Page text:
Senators question why the White House opposed transfer of Polish planes to Ukraine

A woman listens during a hearing.
Director of National Intelligence Avril Haines listens to a question while testifying before the House Intelligence Committee on Tuesday. She testified Thursday before the Senate Intelligence Committee.
(Kent Nishimura / Los Angeles Times)

Senators pressed intelligence officials Thursday about why the Biden administration will not to facilitate the transfer of Soviet-era planes to Ukraine as it fends off an invasion from Russia.

On Tuesday, Poland announced it was ready to transfer 28 MiG-29 fighter planes to the U.S. with the understanding that they would be handed over to Ukrainian pilots.

Ukrainian President Volodymyr Zelensky openly pleaded for the planes, and the U.S. initially appeared to agree to their transfer directly from Poland. But after Poland abruptly said it would not transfer the planes to Ukraine, but to a U.S. air base in Germany instead, the White House and Pentagon rejected that option, saying that Russia might deem the move an escalation in the war and that the planes were not necessary.


But as the invasion continues, and casualties mount, Democrats and Republicans in Congress have increasingly challenged the decision and are urging the administration to help facilitate the transfer of MiG-29s to Ukraine from Poland and other countries that still use the aircraft.

Sen. Tom Cotton (R-Ark.) pressed Director of National Intelligence Avril Haines on Thursday on why she believes that Russia doesn’t view the U.S. and its NATO allies providing antiaircraft and antitank weapons to Ukraine as an escalation, but would see providing the country with planes that way.

“I don’t see a lot of common sense between this distinction,” Cotton said.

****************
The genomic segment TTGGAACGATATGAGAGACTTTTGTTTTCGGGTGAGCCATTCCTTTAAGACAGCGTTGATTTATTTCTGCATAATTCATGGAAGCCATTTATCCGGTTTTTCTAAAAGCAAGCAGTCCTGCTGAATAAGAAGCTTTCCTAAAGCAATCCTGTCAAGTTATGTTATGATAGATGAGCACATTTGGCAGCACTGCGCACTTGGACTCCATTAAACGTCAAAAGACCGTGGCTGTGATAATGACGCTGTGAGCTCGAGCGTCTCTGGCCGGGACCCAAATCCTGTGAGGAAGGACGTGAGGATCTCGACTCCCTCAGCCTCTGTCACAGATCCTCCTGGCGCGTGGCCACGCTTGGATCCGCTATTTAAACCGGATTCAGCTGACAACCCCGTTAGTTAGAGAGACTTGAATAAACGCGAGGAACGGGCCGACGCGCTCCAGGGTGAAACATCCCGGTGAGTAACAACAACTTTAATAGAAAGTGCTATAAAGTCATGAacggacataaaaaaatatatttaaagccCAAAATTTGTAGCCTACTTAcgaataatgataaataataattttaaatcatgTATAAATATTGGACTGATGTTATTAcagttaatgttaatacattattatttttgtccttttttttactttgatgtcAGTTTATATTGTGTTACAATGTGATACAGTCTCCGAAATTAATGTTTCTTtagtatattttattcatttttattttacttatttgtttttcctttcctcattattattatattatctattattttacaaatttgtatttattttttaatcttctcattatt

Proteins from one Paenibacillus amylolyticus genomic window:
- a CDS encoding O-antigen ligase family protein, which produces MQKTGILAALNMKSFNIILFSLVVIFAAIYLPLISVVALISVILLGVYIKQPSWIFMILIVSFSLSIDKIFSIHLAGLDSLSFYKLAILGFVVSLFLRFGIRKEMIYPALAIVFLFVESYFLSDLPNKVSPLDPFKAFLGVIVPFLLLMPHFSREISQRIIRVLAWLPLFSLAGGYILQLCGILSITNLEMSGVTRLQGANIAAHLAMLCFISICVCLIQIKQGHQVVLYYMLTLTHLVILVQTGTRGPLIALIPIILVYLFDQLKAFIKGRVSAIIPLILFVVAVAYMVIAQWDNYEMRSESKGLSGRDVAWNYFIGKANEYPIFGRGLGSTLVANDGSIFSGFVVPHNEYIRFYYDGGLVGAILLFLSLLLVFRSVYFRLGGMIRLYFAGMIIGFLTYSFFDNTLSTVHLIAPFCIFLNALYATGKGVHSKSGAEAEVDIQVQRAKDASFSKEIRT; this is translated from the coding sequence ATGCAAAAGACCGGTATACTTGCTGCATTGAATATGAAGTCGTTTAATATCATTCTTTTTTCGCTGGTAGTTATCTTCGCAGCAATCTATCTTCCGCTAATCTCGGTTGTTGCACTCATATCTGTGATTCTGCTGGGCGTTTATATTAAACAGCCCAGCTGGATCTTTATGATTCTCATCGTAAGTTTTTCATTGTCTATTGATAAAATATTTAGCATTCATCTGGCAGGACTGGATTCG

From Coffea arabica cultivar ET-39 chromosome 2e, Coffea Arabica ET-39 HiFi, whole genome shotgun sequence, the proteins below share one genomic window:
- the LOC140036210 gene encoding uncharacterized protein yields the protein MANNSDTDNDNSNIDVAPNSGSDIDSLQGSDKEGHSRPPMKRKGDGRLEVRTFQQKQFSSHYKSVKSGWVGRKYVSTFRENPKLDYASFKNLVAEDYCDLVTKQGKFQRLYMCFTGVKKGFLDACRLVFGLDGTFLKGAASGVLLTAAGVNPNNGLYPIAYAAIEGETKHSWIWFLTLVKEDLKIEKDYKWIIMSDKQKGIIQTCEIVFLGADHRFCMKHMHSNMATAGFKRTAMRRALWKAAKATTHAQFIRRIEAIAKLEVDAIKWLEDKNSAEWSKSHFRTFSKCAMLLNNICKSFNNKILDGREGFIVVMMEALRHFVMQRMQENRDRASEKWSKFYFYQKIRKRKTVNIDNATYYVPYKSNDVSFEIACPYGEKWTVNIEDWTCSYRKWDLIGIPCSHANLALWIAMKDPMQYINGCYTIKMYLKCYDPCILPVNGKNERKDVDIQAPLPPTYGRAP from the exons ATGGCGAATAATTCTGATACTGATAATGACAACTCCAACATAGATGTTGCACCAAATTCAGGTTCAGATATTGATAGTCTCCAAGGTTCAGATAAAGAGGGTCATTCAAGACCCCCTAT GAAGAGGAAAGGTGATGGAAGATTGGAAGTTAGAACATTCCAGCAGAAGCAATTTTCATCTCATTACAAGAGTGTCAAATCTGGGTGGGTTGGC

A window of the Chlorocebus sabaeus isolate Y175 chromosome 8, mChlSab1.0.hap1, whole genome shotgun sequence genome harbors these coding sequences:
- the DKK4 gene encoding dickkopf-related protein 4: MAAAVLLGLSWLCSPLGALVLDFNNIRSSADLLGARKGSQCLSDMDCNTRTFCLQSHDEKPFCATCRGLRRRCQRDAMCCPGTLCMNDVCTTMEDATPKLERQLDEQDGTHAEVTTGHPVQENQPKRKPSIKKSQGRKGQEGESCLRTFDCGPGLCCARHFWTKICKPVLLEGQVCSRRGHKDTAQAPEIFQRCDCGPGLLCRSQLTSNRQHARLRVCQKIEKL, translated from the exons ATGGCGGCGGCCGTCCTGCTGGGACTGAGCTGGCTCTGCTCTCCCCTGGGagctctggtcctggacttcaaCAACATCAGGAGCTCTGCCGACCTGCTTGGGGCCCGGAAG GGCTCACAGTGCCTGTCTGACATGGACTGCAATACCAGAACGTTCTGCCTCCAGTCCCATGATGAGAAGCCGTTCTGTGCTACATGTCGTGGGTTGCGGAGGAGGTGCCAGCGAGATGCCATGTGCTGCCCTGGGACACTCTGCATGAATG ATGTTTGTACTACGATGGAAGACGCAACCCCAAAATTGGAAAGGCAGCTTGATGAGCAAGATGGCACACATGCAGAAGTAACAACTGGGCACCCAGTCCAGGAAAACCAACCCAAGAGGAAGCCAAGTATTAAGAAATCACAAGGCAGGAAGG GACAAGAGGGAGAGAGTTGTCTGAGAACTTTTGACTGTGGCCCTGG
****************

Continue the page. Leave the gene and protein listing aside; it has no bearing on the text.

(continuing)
Cotton and other senators on the Senate Intelligence Committee questioned whether the Biden administration was pushing the intelligence community to give it political cover for not facilitating the fighter jet exchange and asked why it would be OK if the planes came directly from Poland without the U.S. as a middleman.

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Haines acknowledged the question of what could escalate the conflict was a fine line to tread but added that the administration’s decision fits the most recent intelligence.

“We’re in a very challenging position, right, where we are obviously providing enormous amounts of support to Ukraine as we should and need to do, but at the same time trying not to escalate the conflict into a full-on NATO or U.S. war with Russia,” she said.

Defense Intelligence Agency Director Lt. Gen. Scott Berrier said that the greatest needs right now in Ukraine are humanitarian aid, small arms, artillery and rockets. And he contended that Russia sees a distinction between the transfer of planes and that of antiaircraft or antitank weapons.


“I do believe that there is an escalation ladder, and there’s a difference between an antitank weapon, shoulder-fired kind of weapon, and a combat aircraft with a jet that can cross the border and actually conduct operations on Russian soil,” he said.